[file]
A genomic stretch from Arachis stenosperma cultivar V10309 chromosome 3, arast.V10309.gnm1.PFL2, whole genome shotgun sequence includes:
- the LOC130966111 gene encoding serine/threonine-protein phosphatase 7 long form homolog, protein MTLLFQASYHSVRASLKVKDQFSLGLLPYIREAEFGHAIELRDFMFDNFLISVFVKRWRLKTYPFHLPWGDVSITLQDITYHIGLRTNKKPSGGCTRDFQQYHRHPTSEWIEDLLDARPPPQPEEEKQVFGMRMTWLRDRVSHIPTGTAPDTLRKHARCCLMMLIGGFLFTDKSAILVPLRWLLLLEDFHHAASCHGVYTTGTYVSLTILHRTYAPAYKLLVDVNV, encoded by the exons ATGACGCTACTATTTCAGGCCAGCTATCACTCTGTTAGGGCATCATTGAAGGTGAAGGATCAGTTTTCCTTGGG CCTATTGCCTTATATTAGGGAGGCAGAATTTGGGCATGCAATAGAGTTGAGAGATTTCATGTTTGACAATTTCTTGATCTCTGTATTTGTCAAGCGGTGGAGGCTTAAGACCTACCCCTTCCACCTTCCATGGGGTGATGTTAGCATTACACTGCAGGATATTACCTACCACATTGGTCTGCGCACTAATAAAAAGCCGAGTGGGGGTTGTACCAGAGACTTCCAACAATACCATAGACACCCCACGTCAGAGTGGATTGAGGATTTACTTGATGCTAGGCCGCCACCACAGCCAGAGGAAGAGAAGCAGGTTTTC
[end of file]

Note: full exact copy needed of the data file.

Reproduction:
A genomic stretch from Arachis stenosperma cultivar V10309 chromosome 3, arast.V10309.gnm1.PFL2, whole genome shotgun sequence includes:
- the LOC130966111 gene encoding serine/threonine-protein phosphatase 7 long form homolog, protein MTLLFQASYHSVRASLKVKDQFSLGLLPYIREAEFGHAIELRDFMFDNFLISVFVKRWRLKTYPFHLPWGDVSITLQDITYHIGLRTNKKPSGGCTRDFQQYHRHPTSEWIEDLLDARPPPQPEEEKQVFGMRMTWLRDRVSHIPTGTAPDTLRKHARCCLMMLIGGFLFTDKSAILVPLRWLLLLEDFHHAASCHGVYTTGTYVSLTILHRTYAPAYKLLVDVNV, encoded by the exons ATGACGCTACTATTTCAGGCCAGCTATCACTCTGTTAGGGCATCATTGAAGGTGAAGGATCAGTTTTCCTTGGG CCTATTGCCTTATATTAGGGAGGCAGAATTTGGGCATGCAATAGAGTTGAGAGATTTCATGTTTGACAATTTCTTGATCTCTGTATTTGTCAAGCGGTGGAGGCTTAAGACCTACCCCTTCCACCTTCCATGGGGTGATGTTAGCATTACACTGCAGGATATTACCTACCACATTGGTCTGCGCACTAATAAAAAGCCGAGTGGGGGTTGTACCAGAGACTTCCAACAATACCATAGACACCCCACGTCAGAGTGGATTGAGGATTTACTTGATGCTAGGCCGCCACCACAGCCAGAGGAAGAGAAGCAGGTTTTC